It’s no surprise to most MNN readers that the vast majority of American adults have BPA (bisphenol A) and other worrisome chemicals in their bodies. That’s what happens, after all, when you grow up in a chemical world. But a new study proves that our chemical romance actually begins in the womb, before we’re even born.
A two-year study, commissioned by eco-nonprofit Environmental Working Group (EWG) and Rachel’s Network, studied the umbilical cord blood of 10 American babies
of African-American, Asian, and Hispanic heritage born between 2007 and 2008 — to find 232 toxic chemicals. According to Alex Formuzis, EWG’s director of communications:
Among the substances newly discovered, in addition to BPA, included a toxic flame retardant chemical (tetrabromobisphenol A) designed for computer circuit boards, chemicals used in synthetic fragrances (galaxolide and tonalide) for common cosmetics and detergents, and a member of the notorious Teflon chemical family (perfluorobutanoic acid) that helps make non-stick, and grease, stain and water-resistant coatings for a number of everyday consumer products.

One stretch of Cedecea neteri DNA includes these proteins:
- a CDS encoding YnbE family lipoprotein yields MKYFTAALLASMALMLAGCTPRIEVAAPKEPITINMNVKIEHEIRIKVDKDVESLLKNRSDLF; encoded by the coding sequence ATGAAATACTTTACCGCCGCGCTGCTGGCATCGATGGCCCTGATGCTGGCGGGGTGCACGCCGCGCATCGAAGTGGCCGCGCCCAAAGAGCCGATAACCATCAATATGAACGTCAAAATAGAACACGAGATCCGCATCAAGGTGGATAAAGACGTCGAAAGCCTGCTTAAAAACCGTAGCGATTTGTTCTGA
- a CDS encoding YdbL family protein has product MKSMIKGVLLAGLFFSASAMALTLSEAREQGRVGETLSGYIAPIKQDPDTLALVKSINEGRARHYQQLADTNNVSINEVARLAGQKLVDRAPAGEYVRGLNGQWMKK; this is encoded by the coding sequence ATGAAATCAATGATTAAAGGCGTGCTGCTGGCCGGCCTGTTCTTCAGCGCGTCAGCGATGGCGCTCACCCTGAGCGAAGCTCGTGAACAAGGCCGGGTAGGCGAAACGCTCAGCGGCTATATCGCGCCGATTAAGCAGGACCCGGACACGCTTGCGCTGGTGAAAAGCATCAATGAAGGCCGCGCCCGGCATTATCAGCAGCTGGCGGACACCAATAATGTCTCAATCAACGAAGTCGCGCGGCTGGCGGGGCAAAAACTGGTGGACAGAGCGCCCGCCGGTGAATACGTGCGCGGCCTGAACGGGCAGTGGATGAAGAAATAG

In fact, BPA — an estrogen-like chemical found in many products and one that’s linked to early puberty, childhood obesity, breast cancer and neurological and behavioral changes — was found in nine of the 10 babies. Concludes the study:
The chemicals found in these children are some of the most problematic compounds ever put into commerce. Their presence in fetal cord blood represents a significant failure on the part of the Congress and government agencies charged with protecting human health.
EWG is taking these findings to a full Senate Environmental and Public Works Committee and Subcommittee on Superfund, Toxics and Environmental Health joint hearing today to demand tougher oversight and regulations. Among other recommendations, EWG is asking that the Centers for Disease Control and Prevention “initiate a comprehensive cord blood-testing program,” with the costs of the program borne by the industry that made these chemicals in the first place.
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